Etymology and origins
The 18th century Hathabhyasapaddhati verse 81 describes a pose that it names Trivikramasana with the words "Place a foot on the neck and stand up". The 19th century Sritattvanidhi describes and illustrates a pose that it names Trivikramasana, but which the yoga scholar Norman Sjoman states is Durvasasana.
Durvasasana is an advanced standing balancing pose with one leg behind the neck; the hands are held together over the chest in prayer position. As well as rating the pose of difficulty level 21 (out of 60), B. K. S. Iyengar states that it is difficult to balance in the pose, and recommends using a support to begin with. In Ashtanga Vinyasa Yoga, the breathing in the pose is stated to be either natural or ujjayi.
Eka Pada Sirsasana is a seated form of the foot behind the head pose.
- Bhairavasana, a reclining form of the pose
- Trivikramasana, a similar standing pose with one leg stretched straight up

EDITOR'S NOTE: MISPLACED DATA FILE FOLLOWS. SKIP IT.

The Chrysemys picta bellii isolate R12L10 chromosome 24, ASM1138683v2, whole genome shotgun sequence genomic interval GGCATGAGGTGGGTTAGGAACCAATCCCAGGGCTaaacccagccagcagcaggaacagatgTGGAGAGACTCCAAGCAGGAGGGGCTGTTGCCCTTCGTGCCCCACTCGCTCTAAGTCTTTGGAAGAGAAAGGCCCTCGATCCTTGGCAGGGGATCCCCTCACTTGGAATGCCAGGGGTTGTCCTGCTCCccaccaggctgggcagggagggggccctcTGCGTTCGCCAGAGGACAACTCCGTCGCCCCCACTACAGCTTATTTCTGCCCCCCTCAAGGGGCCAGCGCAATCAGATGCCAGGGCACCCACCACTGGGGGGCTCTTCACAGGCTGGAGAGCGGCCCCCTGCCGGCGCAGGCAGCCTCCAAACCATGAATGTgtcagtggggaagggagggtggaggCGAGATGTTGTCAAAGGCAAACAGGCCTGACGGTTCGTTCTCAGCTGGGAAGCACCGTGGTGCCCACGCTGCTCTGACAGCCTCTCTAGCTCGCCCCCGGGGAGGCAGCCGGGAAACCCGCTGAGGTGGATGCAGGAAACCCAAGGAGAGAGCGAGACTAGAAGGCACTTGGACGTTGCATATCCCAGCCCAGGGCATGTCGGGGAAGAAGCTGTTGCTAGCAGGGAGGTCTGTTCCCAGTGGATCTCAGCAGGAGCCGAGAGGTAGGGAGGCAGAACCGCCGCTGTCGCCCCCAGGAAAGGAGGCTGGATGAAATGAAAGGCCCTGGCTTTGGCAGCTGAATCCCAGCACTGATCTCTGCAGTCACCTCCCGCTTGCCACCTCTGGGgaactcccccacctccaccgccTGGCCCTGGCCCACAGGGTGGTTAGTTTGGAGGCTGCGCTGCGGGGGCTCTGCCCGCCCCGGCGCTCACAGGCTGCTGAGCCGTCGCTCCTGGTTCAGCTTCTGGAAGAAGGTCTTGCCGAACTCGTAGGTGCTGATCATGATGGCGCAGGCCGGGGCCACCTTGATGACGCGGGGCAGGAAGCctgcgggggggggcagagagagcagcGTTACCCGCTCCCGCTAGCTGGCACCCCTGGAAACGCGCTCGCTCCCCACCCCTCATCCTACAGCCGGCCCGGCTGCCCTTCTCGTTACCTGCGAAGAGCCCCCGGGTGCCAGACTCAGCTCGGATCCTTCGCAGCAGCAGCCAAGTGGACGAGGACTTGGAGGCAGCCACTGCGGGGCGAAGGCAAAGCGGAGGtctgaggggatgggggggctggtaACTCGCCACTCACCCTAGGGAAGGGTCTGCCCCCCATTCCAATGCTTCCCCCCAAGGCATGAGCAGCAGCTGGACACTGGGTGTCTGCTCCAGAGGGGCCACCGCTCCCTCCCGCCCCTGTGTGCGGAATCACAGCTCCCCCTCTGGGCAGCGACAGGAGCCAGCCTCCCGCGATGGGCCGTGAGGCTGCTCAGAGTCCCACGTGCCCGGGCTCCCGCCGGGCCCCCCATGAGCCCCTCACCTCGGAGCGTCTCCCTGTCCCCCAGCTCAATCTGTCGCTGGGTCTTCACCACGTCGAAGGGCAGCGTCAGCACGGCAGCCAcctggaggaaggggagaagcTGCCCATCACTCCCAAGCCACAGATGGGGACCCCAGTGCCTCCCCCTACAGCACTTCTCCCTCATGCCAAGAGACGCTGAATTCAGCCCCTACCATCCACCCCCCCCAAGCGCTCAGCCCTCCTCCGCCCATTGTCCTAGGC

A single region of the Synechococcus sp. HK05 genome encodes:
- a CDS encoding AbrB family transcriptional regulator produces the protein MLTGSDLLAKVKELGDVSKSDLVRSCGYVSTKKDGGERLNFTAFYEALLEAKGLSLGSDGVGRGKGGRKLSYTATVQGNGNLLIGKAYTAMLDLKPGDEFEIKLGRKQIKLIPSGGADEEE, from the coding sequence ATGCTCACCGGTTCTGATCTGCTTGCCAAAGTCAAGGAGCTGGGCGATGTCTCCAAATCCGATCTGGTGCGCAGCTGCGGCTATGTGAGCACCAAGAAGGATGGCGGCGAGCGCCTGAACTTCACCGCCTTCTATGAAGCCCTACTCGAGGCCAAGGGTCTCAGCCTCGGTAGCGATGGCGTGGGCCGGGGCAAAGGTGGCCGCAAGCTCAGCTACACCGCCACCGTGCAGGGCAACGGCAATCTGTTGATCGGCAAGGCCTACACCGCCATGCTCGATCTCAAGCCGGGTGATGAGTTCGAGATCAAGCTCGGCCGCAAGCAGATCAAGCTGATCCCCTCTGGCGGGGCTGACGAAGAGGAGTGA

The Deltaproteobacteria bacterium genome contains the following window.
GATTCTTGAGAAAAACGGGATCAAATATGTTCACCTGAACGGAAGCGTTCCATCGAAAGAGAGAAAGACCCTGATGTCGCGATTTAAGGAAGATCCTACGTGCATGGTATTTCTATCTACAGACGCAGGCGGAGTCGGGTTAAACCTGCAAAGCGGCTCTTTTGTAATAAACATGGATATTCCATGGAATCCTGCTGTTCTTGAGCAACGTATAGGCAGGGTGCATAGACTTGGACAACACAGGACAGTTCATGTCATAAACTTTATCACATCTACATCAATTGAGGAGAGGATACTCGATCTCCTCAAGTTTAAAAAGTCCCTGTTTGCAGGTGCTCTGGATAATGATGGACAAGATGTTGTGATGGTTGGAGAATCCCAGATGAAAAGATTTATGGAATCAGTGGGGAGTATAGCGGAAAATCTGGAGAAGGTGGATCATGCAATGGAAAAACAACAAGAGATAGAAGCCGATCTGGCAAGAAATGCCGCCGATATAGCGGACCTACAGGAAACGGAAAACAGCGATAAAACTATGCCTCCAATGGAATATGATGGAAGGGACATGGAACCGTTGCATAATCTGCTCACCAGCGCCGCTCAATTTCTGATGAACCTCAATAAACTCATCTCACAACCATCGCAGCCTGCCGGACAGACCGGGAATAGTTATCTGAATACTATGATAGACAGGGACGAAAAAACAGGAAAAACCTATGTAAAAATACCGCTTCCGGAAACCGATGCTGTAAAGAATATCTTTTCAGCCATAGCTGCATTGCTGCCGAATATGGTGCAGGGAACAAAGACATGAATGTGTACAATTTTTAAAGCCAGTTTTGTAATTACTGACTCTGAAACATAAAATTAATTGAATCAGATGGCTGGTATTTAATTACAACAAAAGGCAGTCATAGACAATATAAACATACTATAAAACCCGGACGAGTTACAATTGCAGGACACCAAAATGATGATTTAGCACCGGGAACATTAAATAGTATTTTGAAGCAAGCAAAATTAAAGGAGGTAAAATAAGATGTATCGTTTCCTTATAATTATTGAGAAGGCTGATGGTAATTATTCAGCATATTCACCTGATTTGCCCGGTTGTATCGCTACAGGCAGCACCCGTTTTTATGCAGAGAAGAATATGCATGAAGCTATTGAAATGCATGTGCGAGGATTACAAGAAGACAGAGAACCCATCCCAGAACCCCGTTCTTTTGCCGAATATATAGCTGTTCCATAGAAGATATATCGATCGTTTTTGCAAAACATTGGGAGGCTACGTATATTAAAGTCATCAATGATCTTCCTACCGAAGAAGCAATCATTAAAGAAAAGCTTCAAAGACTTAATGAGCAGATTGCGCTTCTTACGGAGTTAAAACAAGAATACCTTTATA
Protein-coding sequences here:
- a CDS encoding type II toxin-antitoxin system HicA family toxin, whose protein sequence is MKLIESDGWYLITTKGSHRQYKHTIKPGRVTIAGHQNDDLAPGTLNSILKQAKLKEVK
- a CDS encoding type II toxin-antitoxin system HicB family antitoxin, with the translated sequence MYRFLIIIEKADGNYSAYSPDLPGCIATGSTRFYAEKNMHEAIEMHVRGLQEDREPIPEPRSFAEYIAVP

- Sjoman, Norman E. (1999) . The Yoga Tradition of the Mysore Palace. Abhinav Publications. p. 78, plate 11 (pose 62). ISBN 81-7017-389-2.
- "Durvasana". Ashtanga Yoga. Retrieved 26 January 2019.
- Iyengar 1979, pp. 299–301.
- Mallinson, James; Singleton, Mark (2017). Roots of Yoga. Penguin Books. p. 125. ISBN 978-0-241-25304-5. OCLC 928480104.
- Self, Philip (1998). Yogi bare : naked truth from America's leading yoga teachers. Nashville, Tenn: Cypress Moon Press. p. 291. ISBN 978-0-9666894-0-2. OCLC 42077034.
- Arnaud, Gérard (2017). Vinyasa yoga (in French). Marabout. pp. 150–. ISBN 978-2-501-12340-2.
- Iyengar 1979, pp. 441–443.
- Schumacher, John (28 August 2007). "Eka Pada Sirsasana (Foot-behind-the-Head Pose)". Yoga Journal. Retrieved 4 February 2019.